In an attempt to begin the revitalization of downtown, Mitchell Main Street and Beyond orchestrated the creation of a special assessment tax roughly three years ago that’s known as the Business Improvement District (BID) No. 3. Since then, just over 70 properties located within the BID boundaries have been subject to pay a special assessment tax that is being redistributed to those properties with the goal of improving the downtown area.

As several downtown properties have been awarded funds for aesthetic improvements they have made to their buildings, such as The Collective and the former Cherrybees buildings on Main Street, Ellwein said the BID board has been reserving some of the funds generated from the BID tax to allocate for some of the work that would be included in the streetscape project.

Matt Doerr, former Mitchell Area Chamber of Commerce treasurer, recently donated the roughly $19,000 he made off the sale of the Casey’s lot on Seventh Avenue and Main Street to the city’s streetscape project, giving the plan more financial backing to continue.

“Mitchell Main Street and Beyond was going to have some discussions about this with business owners to see if they would like an alternate to improve their space like the Chamber did in front of their space to really improve that corner as well,” Ellwein said.


While Fifth Avenue and Main Street is the only intersection included in the $2.6 million infrastructure plan, Ellwein said the Third Avenue and Main Street intersection is planned to see similar improvements down the road as part of the streetscape project.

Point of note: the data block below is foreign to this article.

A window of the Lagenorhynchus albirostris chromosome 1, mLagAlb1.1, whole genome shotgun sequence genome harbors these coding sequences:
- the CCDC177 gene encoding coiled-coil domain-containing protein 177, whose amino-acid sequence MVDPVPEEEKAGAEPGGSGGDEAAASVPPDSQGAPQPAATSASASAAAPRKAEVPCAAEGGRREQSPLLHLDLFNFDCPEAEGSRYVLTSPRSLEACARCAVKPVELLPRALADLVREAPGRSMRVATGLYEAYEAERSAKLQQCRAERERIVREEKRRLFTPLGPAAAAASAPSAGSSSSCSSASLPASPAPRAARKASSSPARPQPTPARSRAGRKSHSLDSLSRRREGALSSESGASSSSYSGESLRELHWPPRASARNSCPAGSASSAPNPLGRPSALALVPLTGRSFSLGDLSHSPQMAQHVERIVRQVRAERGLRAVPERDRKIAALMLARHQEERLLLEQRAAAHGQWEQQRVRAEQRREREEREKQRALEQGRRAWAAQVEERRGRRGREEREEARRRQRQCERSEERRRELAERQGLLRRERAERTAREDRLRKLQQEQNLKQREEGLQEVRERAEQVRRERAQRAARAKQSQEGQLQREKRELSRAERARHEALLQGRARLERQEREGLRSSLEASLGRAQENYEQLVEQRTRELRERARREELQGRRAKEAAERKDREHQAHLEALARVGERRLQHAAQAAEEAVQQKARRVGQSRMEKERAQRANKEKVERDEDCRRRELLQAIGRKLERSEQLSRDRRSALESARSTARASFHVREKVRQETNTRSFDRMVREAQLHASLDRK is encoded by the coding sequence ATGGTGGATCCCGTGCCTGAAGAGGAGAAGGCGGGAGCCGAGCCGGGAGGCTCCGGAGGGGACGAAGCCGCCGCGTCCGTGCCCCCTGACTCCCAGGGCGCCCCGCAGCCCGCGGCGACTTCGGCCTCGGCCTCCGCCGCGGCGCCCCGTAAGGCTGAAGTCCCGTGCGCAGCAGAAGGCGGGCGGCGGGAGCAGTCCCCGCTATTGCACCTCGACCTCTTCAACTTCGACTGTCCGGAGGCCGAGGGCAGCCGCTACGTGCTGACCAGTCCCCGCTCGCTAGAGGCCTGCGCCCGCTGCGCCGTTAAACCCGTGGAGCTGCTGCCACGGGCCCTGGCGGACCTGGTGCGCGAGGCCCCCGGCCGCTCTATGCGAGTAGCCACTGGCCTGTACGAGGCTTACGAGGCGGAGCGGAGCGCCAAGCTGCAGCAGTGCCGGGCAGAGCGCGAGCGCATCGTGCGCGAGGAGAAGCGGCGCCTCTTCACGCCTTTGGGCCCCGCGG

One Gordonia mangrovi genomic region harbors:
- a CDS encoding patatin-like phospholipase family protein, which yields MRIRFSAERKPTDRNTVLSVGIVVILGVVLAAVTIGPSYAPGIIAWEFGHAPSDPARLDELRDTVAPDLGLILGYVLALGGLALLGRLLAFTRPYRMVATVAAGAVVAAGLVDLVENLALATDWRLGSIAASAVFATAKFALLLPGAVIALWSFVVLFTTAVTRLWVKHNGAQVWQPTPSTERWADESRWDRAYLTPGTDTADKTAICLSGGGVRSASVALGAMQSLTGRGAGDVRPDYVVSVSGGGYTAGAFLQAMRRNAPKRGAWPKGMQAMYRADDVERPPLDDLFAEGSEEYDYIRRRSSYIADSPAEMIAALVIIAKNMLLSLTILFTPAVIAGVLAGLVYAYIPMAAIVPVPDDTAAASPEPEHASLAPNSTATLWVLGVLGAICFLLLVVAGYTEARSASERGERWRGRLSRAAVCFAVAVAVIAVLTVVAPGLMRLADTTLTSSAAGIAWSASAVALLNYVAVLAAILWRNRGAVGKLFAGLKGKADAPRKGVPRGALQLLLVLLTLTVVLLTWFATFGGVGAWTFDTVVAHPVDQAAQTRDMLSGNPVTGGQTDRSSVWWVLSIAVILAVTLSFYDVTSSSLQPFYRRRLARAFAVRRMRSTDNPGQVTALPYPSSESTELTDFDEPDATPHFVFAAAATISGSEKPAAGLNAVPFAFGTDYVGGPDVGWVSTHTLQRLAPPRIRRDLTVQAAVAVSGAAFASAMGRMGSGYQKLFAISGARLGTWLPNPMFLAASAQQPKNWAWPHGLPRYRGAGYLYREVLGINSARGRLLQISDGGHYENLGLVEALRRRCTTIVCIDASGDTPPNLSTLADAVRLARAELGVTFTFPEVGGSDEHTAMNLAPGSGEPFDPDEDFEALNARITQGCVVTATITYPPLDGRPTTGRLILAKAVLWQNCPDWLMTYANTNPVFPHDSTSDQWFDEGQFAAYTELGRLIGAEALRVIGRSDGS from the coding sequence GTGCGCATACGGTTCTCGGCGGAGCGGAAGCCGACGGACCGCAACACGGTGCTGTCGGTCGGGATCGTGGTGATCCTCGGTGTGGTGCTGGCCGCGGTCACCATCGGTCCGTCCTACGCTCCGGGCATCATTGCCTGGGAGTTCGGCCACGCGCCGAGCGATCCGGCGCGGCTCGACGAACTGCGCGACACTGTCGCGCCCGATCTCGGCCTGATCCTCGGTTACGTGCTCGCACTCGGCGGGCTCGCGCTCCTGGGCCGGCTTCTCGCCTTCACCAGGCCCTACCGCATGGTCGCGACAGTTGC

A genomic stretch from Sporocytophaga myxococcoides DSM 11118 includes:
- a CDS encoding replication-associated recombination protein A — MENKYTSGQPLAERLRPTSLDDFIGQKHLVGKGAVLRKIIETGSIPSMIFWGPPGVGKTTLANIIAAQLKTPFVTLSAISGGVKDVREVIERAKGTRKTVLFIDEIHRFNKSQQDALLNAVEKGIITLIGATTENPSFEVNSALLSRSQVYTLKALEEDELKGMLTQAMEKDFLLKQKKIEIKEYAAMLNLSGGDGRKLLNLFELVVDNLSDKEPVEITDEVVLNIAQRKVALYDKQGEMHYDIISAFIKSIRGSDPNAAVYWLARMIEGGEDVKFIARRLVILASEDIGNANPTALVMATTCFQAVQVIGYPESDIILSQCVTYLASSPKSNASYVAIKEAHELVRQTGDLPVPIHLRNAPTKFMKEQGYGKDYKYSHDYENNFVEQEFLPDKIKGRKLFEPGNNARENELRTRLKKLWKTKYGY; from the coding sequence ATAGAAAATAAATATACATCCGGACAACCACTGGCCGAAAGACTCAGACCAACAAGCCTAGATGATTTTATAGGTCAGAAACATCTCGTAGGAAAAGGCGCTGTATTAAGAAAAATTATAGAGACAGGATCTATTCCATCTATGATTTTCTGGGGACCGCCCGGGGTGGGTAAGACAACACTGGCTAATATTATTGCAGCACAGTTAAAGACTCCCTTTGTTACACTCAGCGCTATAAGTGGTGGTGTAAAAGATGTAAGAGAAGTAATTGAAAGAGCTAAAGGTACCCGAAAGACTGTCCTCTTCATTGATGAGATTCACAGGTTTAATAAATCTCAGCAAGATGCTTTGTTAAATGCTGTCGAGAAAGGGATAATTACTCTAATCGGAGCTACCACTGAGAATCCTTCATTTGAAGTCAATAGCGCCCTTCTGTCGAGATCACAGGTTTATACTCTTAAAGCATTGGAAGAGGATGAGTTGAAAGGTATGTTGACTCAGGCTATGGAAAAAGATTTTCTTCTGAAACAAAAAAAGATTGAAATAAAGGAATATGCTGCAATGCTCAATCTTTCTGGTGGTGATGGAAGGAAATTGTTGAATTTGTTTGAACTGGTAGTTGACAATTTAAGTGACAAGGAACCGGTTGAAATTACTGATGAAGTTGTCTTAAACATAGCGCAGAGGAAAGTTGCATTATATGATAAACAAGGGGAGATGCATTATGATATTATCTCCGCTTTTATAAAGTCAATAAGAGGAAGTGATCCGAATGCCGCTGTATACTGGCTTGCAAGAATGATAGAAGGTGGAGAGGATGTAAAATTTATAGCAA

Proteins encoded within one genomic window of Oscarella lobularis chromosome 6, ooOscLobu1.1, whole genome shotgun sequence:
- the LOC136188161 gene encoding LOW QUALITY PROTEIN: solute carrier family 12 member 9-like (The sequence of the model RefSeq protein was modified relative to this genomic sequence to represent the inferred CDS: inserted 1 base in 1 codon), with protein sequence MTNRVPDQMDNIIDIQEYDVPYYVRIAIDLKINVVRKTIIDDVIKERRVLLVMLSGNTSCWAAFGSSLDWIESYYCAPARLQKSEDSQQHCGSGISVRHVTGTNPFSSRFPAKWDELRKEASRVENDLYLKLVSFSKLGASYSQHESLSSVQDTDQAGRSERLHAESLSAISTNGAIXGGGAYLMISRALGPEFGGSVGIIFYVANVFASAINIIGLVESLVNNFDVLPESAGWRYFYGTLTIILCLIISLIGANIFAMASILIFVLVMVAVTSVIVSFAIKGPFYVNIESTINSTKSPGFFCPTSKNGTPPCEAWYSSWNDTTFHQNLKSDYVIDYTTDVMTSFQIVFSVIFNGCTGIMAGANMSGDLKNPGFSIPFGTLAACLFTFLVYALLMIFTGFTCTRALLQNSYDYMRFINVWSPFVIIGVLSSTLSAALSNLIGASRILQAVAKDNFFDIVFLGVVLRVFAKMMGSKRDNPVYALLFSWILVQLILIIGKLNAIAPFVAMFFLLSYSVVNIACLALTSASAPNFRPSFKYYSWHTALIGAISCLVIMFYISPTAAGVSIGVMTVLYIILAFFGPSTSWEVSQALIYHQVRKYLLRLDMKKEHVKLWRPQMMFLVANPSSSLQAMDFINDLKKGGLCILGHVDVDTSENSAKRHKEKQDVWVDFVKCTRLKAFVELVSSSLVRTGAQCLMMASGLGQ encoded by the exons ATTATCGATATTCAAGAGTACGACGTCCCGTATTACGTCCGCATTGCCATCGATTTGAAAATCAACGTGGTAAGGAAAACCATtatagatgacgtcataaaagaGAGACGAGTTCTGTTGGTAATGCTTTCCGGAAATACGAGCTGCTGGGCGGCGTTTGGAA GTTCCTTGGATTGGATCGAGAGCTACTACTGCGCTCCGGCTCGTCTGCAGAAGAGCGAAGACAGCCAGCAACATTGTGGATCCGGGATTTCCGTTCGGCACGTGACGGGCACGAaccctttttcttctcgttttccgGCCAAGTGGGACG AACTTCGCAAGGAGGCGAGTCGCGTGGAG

With the recent approval of a California developer’s plans to remodel the former Crafty Fox building into a mixture of loft apartments and a restaurant, alongside the features of the streetscape project, it would drastically enhance the Third Avenue and Main Street intersection.

“I think you will see a majority of those features at Third and Main because that’s the larger enhanced bump outs where they were going to pay for the planters, trees and shrubbery,” Ellwein said, noting some of the landscape features included in the streetscape project will likely be budgeted out of the city’s entertainment tax fund.

In addition, Ellwein said there have been discussions of potentially camouflaging the electrical panels at some of the downtown intersections.

Schroeder noted the Fifth and Ninth Avenue utility improvement project would be funded without the city having to take any loans out. The council will ultimately have the final say in whether the project, which includes a portion of the Main Street streetscape plan, will be included in the 2022 budget.

“This project is planned to be consumed within the regular budget with no loan,” Schroeder said.

Visitors make their way to the Corn Palace on Thursday. The Valtiroty Shiloh's Tabernacle building sits at the northwest corner of Seventh Avenue and North Main Street across from City Hall. (Matt Gade / Republic)

Sam Fosness joined the Mitchell Republic in May 2018. He was raised in Mitchell, S.D., and graduated from Mitchell High School. He continued his education at the University of South Dakota in Vermillion, where he graduated in 2020 with a bachelor’s degree in journalism and a minor in English. During his time in college, Fosness worked as a news and sports reporter for The Volante newspaper.